Tax evasion, or tax fraud, refers to criminally avoiding or falsifying tax documents to defraud the United States Internal Revenue Service (IRS). When many hear about tax fraud, they associate the crime with big name celebrities who have been convicted of the charge, such as Al Capone, Wesley Snipes, and Willie Nelson. In reality, anyone can be charged or investigated for tax fraud. Miami and Florida residents facing charges should act quickly by calling an experienced white collar criminal defense attorney.
According to the IRS, there have been almost 5,000 investigations of tax crimes in the last three years. Tax evasion convictions are trending downward, in 2020 there were a mere 593 convictions in the US. If you are one of the few individuals unlucky enough to be investigated for tax fraud, contact a Miami tax attorney as soon as possible to protect yourself.What is Tax Fraud?
Most of us use methods approved by state and federal governments to pay as little taxes as possible, tax fraud occurs when an individual steps over the line and begins purposefully misrepresents tax documents to avoid taxes. Tax evasion could take the form of: understating assets and income, failing to file tax returns, overstating deductions, the use of offshore corporations to offset taxes, and more.Tax Fraud Penalties
To begin, if you are convicted of tax evasion, you are required to pay the entirety of the taxes you evaded. Tax evasion can be a misdemeanor or felony, punishments vary greatly depending on the dollar amount at issue.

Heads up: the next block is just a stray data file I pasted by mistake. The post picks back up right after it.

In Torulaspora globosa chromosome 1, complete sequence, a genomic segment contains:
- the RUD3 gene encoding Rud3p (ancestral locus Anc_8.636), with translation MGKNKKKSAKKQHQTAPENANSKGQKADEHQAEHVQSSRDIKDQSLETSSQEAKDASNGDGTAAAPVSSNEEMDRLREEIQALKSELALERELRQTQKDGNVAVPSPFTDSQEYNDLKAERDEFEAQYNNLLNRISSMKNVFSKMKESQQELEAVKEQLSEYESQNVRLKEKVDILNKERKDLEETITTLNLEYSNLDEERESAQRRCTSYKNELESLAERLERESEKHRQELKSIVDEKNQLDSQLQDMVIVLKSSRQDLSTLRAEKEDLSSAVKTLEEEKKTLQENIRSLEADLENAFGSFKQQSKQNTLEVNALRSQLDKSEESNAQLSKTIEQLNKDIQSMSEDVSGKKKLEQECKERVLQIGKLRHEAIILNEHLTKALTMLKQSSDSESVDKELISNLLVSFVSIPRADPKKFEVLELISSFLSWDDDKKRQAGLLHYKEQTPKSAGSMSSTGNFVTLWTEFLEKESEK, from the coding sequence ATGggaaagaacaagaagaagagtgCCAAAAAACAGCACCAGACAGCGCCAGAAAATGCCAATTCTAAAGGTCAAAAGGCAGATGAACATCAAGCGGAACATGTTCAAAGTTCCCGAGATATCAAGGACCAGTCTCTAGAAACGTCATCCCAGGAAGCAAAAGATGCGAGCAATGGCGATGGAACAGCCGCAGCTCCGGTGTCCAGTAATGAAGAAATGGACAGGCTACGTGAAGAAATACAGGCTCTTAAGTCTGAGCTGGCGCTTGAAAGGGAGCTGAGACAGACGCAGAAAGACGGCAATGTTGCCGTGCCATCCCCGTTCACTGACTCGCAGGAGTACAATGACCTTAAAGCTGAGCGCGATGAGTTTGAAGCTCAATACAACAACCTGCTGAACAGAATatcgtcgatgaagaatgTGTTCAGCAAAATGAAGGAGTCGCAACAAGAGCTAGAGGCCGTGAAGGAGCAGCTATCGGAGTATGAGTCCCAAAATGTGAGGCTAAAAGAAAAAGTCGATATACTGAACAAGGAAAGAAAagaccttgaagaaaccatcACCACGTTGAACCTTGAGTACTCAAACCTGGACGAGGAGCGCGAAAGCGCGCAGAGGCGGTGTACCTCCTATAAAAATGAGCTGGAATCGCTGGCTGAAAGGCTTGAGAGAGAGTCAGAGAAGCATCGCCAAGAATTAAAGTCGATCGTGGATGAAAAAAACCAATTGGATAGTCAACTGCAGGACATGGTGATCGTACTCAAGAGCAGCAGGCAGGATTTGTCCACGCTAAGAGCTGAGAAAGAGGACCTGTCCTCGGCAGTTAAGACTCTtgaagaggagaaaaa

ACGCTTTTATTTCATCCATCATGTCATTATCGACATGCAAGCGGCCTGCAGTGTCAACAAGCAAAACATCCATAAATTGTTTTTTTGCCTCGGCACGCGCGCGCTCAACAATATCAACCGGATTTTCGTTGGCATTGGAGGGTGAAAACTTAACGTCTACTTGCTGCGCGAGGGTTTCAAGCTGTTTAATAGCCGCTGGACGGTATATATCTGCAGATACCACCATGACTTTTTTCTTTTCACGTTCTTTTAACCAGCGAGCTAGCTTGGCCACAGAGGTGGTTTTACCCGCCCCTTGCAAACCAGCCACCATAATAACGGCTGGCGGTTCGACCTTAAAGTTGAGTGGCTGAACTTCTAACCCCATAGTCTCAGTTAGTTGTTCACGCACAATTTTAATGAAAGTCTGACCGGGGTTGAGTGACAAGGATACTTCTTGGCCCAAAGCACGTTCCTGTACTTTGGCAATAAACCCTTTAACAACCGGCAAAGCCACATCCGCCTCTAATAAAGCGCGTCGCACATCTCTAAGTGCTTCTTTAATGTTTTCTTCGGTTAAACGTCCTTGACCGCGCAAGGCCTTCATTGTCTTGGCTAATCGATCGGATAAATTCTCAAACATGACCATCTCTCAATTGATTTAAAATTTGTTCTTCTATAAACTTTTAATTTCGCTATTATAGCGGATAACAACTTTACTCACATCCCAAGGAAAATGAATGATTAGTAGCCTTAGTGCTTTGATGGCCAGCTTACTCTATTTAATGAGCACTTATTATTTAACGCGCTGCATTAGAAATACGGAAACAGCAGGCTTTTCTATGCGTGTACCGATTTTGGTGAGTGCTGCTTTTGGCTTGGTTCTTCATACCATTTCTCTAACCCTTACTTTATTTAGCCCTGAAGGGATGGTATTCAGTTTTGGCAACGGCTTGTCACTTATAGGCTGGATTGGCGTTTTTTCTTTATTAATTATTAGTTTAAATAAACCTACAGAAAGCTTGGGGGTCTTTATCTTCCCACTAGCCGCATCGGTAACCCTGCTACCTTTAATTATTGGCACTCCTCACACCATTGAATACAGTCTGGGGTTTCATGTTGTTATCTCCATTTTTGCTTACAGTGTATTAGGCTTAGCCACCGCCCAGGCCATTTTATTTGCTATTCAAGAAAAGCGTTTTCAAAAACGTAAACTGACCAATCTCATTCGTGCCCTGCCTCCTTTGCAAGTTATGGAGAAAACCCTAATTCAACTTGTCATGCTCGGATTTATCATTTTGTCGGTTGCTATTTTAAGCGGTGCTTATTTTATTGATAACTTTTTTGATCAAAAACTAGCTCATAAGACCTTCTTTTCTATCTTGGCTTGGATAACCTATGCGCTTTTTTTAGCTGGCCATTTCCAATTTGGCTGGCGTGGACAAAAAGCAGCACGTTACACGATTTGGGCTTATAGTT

If the amount of taxes evaded is between $301 and $20,000, the conviction is a third-degree felony and punishable by up to five years in prison and a $5,000 fine.
If the amount evaded is between $20,001 and $100,000, the conviction is a second-degree felony and punishable by up to fifteen years in prison and a $10,000 fine.
Finally, if the defendant evades over $100,000 in taxes, they are guilty of a first-degree felony, facing up to thirty years in prison and $10,000 in fines.
Similarly, those facing federal tax evasion charges are up against serious penalties. Under IRC § 7201, any person who willfully evades taxes can be convicted of a felony, with penalties of up to $100,000 in fines, five years in prison, and prosecution costs.Fighting Back Against Tax Fraud Charges
Going up against the IRS is formidable, an experienced Miami white collar attorney could have a significant impact on the outcome of your case. An attorney can raise any number of pretrial motions on your behalf. Common defenses to tax evasion include:
- Negligence - The IRS has a difficult burden to overcome, they must show that the defendant purposefully evaded taxes, rather than accidentally. If you can prove that your failure to pay taxes was a result of your negligence or forgetfulness, that may be enough to have your case dismissed. This defense could also apply if you are mistaken about when taxes are due or what needs to be reported.
- Statute of Limitations - There is a time limit for the government to file tax fraud charges. Once the time limit has passed, charges cannot be filed. Generally, the time limit in Florida is three years.
- You Paid Enough Taxes - Even if you intentionally underreported your assets or income, you may still be able to defend yourself by showing your expenses reduced your liabilities.
A Miami white collar criminal attorney can raise these cases and more, according to the facts of your case.